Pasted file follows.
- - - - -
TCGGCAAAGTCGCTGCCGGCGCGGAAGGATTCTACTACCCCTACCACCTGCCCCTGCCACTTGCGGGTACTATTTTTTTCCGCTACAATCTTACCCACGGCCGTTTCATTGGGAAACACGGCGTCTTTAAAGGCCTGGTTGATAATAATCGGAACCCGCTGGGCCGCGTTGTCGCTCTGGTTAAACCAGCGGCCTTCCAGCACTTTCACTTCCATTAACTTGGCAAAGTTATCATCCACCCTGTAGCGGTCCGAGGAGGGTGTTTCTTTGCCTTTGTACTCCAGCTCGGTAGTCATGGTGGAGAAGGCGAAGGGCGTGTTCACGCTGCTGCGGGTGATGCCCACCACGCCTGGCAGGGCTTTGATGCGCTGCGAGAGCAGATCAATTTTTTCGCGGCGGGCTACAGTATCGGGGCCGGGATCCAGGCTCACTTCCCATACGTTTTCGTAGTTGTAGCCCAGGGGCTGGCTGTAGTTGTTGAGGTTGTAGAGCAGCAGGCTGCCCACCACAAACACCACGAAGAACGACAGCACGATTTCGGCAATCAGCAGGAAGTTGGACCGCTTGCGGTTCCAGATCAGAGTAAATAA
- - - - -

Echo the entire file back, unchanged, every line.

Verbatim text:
TCGGCAAAGTCGCTGCCGGCGCGGAAGGATTCTACTACCCCTACCACCTGCCCCTGCCACTTGCGGGTACTATTTTTTTCCGCTACAATCTTACCCACGGCCGTTTCATTGGGAAACACGGCGTCTTTAAAGGCCTGGTTGATAATAATCGGAACCCGCTGGGCCGCGTTGTCGCTCTGGTTAAACCAGCGGCCTTCCAGCACTTTCACTTCCATTAACTTGGCAAAGTTATCATCCACCCTGTAGCGGTCCGAGGAGGGTGTTTCTTTGCCTTTGTACTCCAGCTCGGTAGTCATGGTGGAGAAGGCGAAGGGCGTGTTCACGCTGCTGCGGGTGATGCCCACCACGCCTGGCAGGGCTTTGATGCGCTGCGAGAGCAGATCAATTTTTTCGCGGCGGGCTACAGTATCGGGGCCGGGATCCAGGCTCACTTCCCATACGTTTTCGTAGTTGTAGCCCAGGGGCTGGCTGTAGTTGTTGAGGTTGTAGAGCAGCAGGCTGCCCACCACAAACACCACGAAGAACGACAGCACGATTTCGGCAATCAGCAGGAAGTTGGACCGCTTGCGGTTCCAGATCAGAGTAAATAA